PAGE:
On top of that, the nonacademic aspects of school, lunch period, extracurriculars, sports, assemblies, plays, trips, they have all been curtailed or eliminated. I'm worried about kids being educated remotely and losing out on a whole host of social dynamics. What you can't get in the remote world are the life lessons, the human interaction, the forging of relationships.

And then there are the slightly older members of what Dr. Jean Twenge calls iGen. The ones who graduated from high school or college without the pomp and circumstance of a traditional commencement ceremony. The ones that have missed out on social interactions that I mentioned and benefited from. Riding the yellow school bus, jockeying for certain lunch tables in the cafeteria, playing afterschool sports.

Many are now beginning their first jobs but without the close contact and mentorship of a colleague or onsite supervision of a boss. They too are missing out. Losing the nuance that no Zoom or e-mail or text can provide.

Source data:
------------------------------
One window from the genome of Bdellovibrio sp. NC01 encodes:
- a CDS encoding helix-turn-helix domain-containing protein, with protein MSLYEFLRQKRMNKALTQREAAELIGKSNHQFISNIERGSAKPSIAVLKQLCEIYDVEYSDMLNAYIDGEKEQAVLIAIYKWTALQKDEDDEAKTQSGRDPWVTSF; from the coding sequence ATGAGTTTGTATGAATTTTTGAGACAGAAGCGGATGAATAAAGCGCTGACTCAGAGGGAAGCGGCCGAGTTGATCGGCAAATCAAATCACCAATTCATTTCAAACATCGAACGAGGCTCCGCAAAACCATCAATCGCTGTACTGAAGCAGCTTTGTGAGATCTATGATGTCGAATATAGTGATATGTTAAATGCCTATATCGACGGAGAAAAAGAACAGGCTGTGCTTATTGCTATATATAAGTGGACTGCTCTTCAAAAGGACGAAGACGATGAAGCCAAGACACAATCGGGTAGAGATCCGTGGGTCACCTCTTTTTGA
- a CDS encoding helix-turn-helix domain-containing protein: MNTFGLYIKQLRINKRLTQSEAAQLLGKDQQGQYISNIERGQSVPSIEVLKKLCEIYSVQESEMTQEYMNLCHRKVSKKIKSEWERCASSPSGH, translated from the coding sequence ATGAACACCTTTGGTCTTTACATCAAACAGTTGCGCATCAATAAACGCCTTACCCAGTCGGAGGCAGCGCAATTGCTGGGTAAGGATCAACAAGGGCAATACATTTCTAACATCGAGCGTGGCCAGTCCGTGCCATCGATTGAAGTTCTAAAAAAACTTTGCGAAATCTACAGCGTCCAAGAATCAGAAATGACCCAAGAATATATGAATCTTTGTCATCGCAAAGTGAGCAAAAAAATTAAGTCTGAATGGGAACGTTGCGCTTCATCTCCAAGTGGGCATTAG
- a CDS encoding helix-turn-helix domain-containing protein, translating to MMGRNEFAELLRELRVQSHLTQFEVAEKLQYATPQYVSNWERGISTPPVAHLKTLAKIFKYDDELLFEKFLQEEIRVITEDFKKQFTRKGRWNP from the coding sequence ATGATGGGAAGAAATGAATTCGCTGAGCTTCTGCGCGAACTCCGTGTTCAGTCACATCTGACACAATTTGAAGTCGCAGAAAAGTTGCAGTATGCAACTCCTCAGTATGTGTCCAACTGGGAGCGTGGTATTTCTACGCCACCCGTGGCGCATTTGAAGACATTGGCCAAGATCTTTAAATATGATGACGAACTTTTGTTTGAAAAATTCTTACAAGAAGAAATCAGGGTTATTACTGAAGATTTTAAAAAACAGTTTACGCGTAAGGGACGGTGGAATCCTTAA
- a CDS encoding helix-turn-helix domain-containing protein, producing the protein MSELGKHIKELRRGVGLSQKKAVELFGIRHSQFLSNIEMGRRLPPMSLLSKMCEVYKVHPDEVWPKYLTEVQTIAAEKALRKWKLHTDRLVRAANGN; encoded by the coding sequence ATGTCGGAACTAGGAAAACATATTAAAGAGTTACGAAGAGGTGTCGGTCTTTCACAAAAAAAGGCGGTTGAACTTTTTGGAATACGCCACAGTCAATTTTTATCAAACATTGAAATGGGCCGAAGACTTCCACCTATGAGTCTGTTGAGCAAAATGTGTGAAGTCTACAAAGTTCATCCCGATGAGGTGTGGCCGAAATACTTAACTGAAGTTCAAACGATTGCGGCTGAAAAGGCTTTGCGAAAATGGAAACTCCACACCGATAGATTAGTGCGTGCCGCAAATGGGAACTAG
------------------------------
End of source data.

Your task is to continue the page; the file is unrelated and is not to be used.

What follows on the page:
Having participated in countless online meetings in the past two years, I know I'm a different person when things are being recorded. More stilted, less natural, and yes, sometimes, that's a good thing but it's not a fair reflection of a real back and forth. They're deprived of on-the-job collaborative efforts not to mention the camaraderie of social time with co-workers.

When I first began practicing law, I learned more from watching colleagues try cases than I did from sitting in lecture halls for three years in law school. Work habits are not being fully formed remotely. Somebody needs to tell today's new hires what it means to be on the clock. That bro and dude are inappropriate ways to communicate with a superior. And sometimes, you just have to say, yes, suck it up and get the job done.

These elementary students in Chicago who missed this past week of school. The high school and college students who have missed social and sports and academy milestones. And the new hires who are not picking up normal work practices while remote in their living rooms, they are all COVID kids. And they are not all right. And anytime that society is contemplating a response to COVID, their needs need to be prioritized.